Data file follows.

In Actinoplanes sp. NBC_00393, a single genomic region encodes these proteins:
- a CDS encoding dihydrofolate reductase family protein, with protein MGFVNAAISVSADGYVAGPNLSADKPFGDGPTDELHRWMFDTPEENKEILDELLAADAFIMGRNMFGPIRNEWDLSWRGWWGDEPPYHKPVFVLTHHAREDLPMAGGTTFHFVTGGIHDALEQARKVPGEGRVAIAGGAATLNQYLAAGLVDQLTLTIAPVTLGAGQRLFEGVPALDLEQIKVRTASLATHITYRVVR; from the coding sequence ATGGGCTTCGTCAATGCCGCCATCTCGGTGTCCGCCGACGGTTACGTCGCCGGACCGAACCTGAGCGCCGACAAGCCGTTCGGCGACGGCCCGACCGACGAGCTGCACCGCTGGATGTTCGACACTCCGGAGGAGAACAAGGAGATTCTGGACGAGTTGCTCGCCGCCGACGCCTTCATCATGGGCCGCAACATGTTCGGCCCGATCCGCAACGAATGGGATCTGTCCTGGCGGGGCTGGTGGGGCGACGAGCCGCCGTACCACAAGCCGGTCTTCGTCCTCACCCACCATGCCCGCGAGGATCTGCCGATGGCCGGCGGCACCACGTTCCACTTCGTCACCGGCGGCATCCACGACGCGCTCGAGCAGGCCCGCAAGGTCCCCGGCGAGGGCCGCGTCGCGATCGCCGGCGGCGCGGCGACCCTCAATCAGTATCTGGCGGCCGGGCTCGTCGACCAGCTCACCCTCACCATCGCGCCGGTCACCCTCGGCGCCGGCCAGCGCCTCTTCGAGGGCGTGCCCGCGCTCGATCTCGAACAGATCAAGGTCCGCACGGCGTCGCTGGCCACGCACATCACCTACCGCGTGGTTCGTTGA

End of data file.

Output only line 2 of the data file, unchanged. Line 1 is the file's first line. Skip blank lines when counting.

- a CDS encoding dihydrofolate reductase family protein, with protein MGFVNAAISVSADGYVAGPNLSADKPFGDGPTDELHRWMFDTPEENKEILDELLAADAFIMGRNMFGPIRNEWDLSWRGWWGDEPPYHKPVFVLTHHAREDLPMAGGTTFHFVTGGIHDALEQARKVPGEGRVAIAGGAATLNQYLAAGLVDQLTLTIAPVTLGAGQRLFEGVPALDLEQIKVRTASLATHITYRVVR; from the coding sequence ATGGGCTTCGTCAATGCCGCCATCTCGGTGTCCGCCGACGGTTACGTCGCCGGACCGAACCTGAGCGCCGACAAGCCGTTCGGCGACGGCCCGACCGACGAGCTGCACCGCTGGATGTTCGACACTCCGGAGGAGAACAAGGAGATTCTGGACGAGTTGCTCGCCGCCGACGCCTTCATCATGGGCCGCAACATGTTCGGCCCGATCCGCAACGAATGGGATCTGTCCTGGCGGGGCTGGTGGGGCGACGAGCCGCCGTACCACAAGCCGGTCTTCGTCCTCACCCACCATGCCCGCGAGGATCTGCCGATGGCCGGCGGCACCACGTTCCACTTCGTCACCGGCGGCATCCACGACGCGCTCGAGCAGGCCCGCAAGGTCCCCGGCGAGGGCCGCGTCGCGATCGCCGGCGGCGCGGCGACCCTCAATCAGTATCTGGCGGCCGGGCTCGTCGACCAGCTCACCCTCACCATCGCGCCGGTCACCCTCGGCGCCGGCCAGCGCCTCTTCGAGGGCGTGCCCGCGCTCGATCTCGAACAGATCAAGGTCCGCACGGCGTCGCTGGCCACGCACATCACCTACCGCGTGGTTCGTTGA